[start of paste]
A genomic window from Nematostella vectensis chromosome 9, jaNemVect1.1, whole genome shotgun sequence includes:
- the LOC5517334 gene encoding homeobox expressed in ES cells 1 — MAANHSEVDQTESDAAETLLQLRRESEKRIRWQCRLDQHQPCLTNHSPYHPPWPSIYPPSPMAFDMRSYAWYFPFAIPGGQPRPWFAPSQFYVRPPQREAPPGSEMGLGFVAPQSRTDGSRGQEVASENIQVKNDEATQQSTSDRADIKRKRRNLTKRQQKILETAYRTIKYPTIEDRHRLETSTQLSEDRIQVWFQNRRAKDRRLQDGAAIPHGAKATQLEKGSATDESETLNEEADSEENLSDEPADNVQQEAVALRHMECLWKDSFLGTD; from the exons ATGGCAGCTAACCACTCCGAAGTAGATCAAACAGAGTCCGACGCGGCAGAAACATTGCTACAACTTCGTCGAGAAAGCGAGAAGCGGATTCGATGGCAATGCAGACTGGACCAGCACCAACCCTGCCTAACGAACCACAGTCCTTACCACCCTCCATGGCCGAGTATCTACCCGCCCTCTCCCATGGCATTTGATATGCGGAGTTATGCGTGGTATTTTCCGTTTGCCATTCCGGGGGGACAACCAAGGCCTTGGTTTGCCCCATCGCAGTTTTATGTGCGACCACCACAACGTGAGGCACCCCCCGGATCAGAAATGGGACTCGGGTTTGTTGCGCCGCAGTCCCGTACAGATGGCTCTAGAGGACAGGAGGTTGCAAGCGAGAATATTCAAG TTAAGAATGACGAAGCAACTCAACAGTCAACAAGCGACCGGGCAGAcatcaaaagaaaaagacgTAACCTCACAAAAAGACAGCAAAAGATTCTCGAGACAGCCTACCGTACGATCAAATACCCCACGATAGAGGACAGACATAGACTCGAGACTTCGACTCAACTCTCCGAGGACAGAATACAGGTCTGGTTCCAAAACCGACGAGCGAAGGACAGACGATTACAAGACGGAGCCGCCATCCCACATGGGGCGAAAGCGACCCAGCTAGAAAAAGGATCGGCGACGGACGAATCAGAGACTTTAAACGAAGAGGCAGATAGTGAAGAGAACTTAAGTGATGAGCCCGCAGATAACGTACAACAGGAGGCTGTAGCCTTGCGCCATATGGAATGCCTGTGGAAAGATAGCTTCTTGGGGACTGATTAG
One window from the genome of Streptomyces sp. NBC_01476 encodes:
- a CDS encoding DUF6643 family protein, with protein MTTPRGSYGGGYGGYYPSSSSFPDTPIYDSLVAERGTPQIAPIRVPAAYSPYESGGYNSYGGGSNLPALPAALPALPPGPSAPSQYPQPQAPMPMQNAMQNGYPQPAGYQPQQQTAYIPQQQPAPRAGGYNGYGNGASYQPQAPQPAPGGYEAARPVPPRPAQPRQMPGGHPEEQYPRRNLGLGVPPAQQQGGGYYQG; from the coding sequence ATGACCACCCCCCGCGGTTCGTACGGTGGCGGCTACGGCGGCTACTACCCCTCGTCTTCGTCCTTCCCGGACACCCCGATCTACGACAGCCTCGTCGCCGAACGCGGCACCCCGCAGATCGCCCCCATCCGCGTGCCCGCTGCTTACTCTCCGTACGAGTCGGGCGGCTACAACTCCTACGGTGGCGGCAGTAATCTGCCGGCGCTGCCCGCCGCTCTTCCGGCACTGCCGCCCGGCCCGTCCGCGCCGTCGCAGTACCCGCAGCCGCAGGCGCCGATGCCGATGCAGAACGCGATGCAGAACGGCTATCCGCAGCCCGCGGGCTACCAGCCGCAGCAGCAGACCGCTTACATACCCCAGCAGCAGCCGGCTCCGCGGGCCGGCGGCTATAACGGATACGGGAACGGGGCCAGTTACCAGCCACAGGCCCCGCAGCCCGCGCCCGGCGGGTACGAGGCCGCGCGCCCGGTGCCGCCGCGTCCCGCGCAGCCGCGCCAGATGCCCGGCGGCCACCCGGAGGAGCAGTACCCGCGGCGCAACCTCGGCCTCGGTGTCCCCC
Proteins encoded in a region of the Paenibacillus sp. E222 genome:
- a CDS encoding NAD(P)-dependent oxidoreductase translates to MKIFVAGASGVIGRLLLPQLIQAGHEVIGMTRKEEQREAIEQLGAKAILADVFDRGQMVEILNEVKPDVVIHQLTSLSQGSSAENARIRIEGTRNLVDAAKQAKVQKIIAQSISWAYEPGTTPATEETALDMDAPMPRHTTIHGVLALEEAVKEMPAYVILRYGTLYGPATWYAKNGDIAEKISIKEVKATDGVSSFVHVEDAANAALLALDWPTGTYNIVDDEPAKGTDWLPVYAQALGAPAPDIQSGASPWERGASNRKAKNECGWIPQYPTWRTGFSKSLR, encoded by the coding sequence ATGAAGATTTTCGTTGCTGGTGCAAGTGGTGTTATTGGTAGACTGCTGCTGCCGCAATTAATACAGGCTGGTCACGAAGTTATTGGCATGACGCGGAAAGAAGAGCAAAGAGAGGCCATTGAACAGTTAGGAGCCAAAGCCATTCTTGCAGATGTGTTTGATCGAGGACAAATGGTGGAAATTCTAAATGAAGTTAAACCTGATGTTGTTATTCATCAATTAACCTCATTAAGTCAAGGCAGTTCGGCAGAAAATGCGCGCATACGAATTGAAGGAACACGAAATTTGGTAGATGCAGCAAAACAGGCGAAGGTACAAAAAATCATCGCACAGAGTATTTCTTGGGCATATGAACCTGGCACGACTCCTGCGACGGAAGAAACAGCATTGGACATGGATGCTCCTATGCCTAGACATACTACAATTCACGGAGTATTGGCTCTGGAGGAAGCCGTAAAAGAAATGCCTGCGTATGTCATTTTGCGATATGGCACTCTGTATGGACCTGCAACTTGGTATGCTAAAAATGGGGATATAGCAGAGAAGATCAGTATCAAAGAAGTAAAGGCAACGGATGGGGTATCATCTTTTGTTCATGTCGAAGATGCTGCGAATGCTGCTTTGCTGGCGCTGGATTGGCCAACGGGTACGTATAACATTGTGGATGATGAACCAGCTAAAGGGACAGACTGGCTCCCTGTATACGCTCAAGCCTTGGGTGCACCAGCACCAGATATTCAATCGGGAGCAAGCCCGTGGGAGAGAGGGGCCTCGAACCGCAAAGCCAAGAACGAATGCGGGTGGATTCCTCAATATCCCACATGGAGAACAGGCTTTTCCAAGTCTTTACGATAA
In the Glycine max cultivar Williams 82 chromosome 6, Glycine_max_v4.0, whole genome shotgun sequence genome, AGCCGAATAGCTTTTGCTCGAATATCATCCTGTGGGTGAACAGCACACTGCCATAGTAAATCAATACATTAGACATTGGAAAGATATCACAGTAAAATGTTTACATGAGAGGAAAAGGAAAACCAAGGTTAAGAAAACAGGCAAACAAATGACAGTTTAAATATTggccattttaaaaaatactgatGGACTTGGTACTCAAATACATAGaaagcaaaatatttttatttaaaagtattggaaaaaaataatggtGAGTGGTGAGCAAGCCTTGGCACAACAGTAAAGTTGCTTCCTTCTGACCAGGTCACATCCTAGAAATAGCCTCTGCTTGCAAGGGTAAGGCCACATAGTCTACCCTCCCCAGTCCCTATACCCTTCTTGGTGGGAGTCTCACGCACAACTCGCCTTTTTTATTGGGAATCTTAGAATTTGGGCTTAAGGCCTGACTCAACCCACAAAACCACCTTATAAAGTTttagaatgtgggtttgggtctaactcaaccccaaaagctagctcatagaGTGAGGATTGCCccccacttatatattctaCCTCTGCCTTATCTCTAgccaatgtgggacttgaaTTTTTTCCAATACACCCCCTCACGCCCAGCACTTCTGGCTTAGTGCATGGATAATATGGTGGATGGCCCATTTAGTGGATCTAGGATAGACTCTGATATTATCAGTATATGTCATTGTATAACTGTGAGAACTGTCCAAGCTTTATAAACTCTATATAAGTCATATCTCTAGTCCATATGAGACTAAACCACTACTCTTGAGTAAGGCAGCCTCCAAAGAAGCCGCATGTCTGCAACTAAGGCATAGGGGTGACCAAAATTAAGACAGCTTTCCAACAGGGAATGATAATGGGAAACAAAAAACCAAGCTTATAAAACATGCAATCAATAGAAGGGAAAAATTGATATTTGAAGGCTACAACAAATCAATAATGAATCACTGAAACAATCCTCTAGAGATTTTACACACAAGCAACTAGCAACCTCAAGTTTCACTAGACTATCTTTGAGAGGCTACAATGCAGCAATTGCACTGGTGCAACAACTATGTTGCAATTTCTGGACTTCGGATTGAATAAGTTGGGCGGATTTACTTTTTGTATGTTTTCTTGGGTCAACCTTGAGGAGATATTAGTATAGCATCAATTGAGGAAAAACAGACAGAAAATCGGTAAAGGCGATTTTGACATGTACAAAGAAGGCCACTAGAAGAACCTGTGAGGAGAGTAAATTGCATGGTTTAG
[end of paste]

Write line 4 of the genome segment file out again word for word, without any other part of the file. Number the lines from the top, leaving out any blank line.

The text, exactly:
- a CDS encoding DUF6643 family protein, with protein MTTPRGSYGGGYGGYYPSSSSFPDTPIYDSLVAERGTPQIAPIRVPAAYSPYESGGYNSYGGGSNLPALPAALPALPPGPSAPSQYPQPQAPMPMQNAMQNGYPQPAGYQPQQQTAYIPQQQPAPRAGGYNGYGNGASYQPQAPQPAPGGYEAARPVPPRPAQPRQMPGGHPEEQYPRRNLGLGVPPAQQQGGGYYQG; from the coding sequence ATGACCACCCCCCGCGGTTCGTACGGTGGCGGCTACGGCGGCTACTACCCCTCGTCTTCGTCCTTCCCGGACACCCCGATCTACGACAGCCTCGTCGCCGAACGCGGCACCCCGCAGATCGCCCCCATCCGCGTGCCCGCTGCTTACTCTCCGTACGAGTCGGGCGGCTACAACTCCTACGGTGGCGGCAGTAATCTGCCGGCGCTGCCCGCCGCTCTTCCGGCACTGCCGCCCGGCCCGTCCGCGCCGTCGCAGTACCCGCAGCCGCAGGCGCCGATGCCGATGCAGAACGCGATGCAGAACGGCTATCCGCAGCCCGCGGGCTACCAGCCGCAGCAGCAGACCGCTTACATACCCCAGCAGCAGCCGGCTCCGCGGGCCGGCGGCTATAACGGATACGGGAACGGGGCCAGTTACCAGCCACAGGCCCCGCAGCCCGCGCCCGGCGGGTACGAGGCCGCGCGCCCGGTGCCGCCGCGTCCCGCGCAGCCGCGCCAGATGCCCGGCGGCCACCCGGAGGAGCAGTACCCGCGGCGCAACCTCGGCCTCGGTGTCCCCC